Plone User Accounts and Roles¶
Plone web sites come in many flavors, ranging from personal websites with one user to community, organization, or business websites that could have hundreds of users. Each person who adds content to a Plone web site has their own user account. A user account includes a user name and a password. Some Plone sites allow people to sign up by visiting the site, clicking a Join link, and filling out basic user information. Other sites have user accounts that are created by web site administrators, in which case people normally receive emails with the user account details.
However created, a Plone user account allows a person to log in by typing their user name and password. Passwords are case-sensitive, which means that you have to pay attention to the uppercase and lowercase letters. For example, if your password is xcFGt6v, you would have to type that exactly for it to work. Passwords that have a variety of characters in them are preferred over passwords like “raccoon” or “boardwalk,” as they are more difficult to guess and therefore more secure.
Anonymous vs Authenticated Web Surfing¶
The distinction between anonymous web surfing and authenticated (logged-in) web activity is an important one:
Anonymous Web Surfing¶
This is the normal experience for a person surfing the web. You type the web address of a web site into your browser and you look at web pages, watch videos, view images, but you don’t have to log in. This is why this mode is called anonymous: anyone can do it just by surfing normally.
Pro tip: you can use two different browsers (like Firefox and Chrome), and not log in with one of them.
That way you can compare how visitors will see your site, and you can spot content that is not yet published.
Note the presence of the log in link in the screen image below. If there is a log in link showing, you haven’t logged in – and you are surfing the web site anonymously, as seen in the following screen capture of a new Plone web site:
Authenticated (Logged-in) Web Activity¶
You know the authenticated mode of web experience if you have ever used a bank or credit card website, or any other website that involved a user account. A bank web site will let you view your account information, fill out information forms, transfer funds, and do other actions, but only after you have logged in.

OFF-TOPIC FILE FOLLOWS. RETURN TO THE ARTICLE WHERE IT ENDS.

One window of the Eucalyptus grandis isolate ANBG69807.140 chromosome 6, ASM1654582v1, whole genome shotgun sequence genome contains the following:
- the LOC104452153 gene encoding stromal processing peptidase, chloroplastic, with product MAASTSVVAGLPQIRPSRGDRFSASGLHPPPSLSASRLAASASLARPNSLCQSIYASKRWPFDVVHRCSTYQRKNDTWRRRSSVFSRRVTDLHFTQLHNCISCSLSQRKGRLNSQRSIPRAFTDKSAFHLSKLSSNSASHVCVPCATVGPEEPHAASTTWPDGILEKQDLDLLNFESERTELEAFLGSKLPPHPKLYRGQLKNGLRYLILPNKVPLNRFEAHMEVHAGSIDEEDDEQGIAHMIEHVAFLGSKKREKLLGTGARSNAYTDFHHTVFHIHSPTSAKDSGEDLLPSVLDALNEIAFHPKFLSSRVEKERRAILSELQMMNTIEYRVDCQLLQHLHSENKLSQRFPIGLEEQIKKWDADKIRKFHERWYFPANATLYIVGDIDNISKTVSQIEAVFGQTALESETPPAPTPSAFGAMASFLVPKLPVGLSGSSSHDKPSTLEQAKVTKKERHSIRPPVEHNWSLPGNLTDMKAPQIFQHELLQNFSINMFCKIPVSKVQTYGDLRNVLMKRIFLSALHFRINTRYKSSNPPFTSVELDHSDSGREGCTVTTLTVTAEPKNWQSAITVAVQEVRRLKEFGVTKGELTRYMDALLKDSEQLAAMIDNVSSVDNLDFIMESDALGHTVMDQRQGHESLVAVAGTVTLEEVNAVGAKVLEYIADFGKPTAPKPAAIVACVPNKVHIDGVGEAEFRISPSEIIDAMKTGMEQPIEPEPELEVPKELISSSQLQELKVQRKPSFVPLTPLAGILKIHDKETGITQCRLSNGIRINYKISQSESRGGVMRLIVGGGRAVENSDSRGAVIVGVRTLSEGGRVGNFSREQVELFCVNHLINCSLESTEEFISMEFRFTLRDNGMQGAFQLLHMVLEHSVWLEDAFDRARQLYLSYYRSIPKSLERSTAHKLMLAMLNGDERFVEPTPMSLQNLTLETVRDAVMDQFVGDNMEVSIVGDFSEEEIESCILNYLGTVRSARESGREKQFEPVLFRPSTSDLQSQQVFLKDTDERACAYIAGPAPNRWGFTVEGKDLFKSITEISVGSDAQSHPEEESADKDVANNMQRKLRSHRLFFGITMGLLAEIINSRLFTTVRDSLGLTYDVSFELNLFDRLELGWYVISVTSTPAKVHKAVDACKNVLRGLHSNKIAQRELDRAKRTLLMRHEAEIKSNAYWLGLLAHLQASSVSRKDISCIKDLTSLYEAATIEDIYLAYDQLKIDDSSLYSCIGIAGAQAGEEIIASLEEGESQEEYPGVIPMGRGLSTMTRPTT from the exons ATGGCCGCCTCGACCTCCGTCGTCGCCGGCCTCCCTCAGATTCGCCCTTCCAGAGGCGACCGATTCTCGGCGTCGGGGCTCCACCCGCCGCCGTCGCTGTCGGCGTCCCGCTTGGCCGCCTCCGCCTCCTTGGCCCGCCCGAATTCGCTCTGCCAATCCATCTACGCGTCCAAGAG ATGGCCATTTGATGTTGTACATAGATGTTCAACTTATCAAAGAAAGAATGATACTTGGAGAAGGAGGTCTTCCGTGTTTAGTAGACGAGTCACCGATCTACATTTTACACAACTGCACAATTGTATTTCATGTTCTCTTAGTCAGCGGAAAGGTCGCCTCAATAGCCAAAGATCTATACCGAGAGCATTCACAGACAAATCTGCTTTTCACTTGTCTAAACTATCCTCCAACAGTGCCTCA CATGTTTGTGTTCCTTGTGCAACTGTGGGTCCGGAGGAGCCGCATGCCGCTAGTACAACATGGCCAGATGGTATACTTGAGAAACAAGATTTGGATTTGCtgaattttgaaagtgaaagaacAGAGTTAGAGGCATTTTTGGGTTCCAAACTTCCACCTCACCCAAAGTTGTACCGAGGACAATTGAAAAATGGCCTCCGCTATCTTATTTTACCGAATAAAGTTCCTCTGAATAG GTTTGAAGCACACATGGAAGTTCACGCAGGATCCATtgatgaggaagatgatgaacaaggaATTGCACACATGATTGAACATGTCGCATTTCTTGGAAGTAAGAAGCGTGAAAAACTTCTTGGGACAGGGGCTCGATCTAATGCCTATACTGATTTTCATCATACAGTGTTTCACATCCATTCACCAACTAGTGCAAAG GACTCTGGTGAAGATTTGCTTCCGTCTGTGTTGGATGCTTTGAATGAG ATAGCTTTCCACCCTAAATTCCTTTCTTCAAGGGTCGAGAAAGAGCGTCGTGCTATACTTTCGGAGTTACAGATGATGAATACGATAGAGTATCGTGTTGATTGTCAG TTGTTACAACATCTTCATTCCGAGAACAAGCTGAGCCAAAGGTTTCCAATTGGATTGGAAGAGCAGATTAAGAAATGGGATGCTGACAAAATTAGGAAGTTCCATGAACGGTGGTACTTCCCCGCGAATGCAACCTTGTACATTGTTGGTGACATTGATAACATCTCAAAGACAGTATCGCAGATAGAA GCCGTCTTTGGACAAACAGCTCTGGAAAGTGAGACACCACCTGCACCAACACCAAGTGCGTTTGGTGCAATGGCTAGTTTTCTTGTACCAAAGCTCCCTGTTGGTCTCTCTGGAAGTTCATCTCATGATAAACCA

A Plone web site is not much different, except that you can do more sophisticated things.
Compare the screen image below, captured after a user called “Jane Doe” has logged in.
A toolbar has appeared on the left, which has a number of icons and actions that she can perform on the site content. At the bottom of the toolbar, her name is mentioned. A submenu opens when she clicks on this, allowing her to log out and perform various other options.
Equally important is the distinction between different user roles on a Plone web site. To illustrate the simplest case, let’s consider two user roles, one called member and the other called manager. Consider the different rights or “power” of these two roles:
has a user account, so can log in
can add content, but only in specific areas, and can’t change anything outside of this area; often users are given a “home area,” to treat as personal space where they can add content.
can not publish content so that it is visible to the anonymous web surfer, even content which they added; a person with manager role must approve content for publishing
In many organizations, members are allowed to publish content on parts or all of the site. This is a policy that you can set up for each site, or even part of the site
has a user account, so can log in
can add content anywhere and has the power to change anything
can publish any content
When you get your new account on a Plone web site, you should be given information indicating where you have the right to add content, after you have logged in.
After logging in, if you go to a folder where you have rights, you’ll see the toolbar contain the appropriate options for contents, view, edit and sharing plus even more, depending on the role you have.
You’ll be able to explore to find the differences between these options, but here are descriptions to help you start:
Contents - shows a list of items in a folder. Also allows to re-arrange
Edit - shows a page where you can edit the contents using a familiar editor
View - shows the view an anonymous web surfer would see
Add new - shows a sub-menu where you can edit new content items (images, pages, folders, etc.)
State - shows menu choices for setting publication state (private, public draft, public, etc.)
Display - shows menu choices for setting the display type (list view, summary view, etc.)
Sharing - shows a panel for setting rights of other users to see or edit content
The toolbar will offer the main ways you interact with Plone. You will become very familiar with them as you learn more about managing a Plone-powered website.